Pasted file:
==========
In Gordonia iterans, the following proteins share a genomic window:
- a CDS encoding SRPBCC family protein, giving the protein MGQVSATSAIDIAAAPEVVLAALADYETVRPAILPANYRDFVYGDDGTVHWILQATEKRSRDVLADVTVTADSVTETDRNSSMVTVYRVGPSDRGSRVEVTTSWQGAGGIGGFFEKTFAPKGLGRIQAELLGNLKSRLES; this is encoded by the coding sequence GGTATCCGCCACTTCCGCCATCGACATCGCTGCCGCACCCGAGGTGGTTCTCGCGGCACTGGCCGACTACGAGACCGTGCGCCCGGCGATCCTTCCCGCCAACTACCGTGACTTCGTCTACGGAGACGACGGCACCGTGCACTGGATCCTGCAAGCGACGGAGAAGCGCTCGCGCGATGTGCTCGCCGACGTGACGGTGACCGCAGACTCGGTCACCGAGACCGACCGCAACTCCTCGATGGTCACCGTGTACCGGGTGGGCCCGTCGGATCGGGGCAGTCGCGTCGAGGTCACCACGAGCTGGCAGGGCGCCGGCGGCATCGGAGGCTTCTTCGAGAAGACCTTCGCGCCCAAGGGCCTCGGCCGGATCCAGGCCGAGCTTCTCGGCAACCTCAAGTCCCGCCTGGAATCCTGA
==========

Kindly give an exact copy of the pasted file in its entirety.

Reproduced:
In Gordonia iterans, the following proteins share a genomic window:
- a CDS encoding SRPBCC family protein, giving the protein MGQVSATSAIDIAAAPEVVLAALADYETVRPAILPANYRDFVYGDDGTVHWILQATEKRSRDVLADVTVTADSVTETDRNSSMVTVYRVGPSDRGSRVEVTTSWQGAGGIGGFFEKTFAPKGLGRIQAELLGNLKSRLES; this is encoded by the coding sequence GGTATCCGCCACTTCCGCCATCGACATCGCTGCCGCACCCGAGGTGGTTCTCGCGGCACTGGCCGACTACGAGACCGTGCGCCCGGCGATCCTTCCCGCCAACTACCGTGACTTCGTCTACGGAGACGACGGCACCGTGCACTGGATCCTGCAAGCGACGGAGAAGCGCTCGCGCGATGTGCTCGCCGACGTGACGGTGACCGCAGACTCGGTCACCGAGACCGACCGCAACTCCTCGATGGTCACCGTGTACCGGGTGGGCCCGTCGGATCGGGGCAGTCGCGTCGAGGTCACCACGAGCTGGCAGGGCGCCGGCGGCATCGGAGGCTTCTTCGAGAAGACCTTCGCGCCCAAGGGCCTCGGCCGGATCCAGGCCGAGCTTCTCGGCAACCTCAAGTCCCGCCTGGAATCCTGA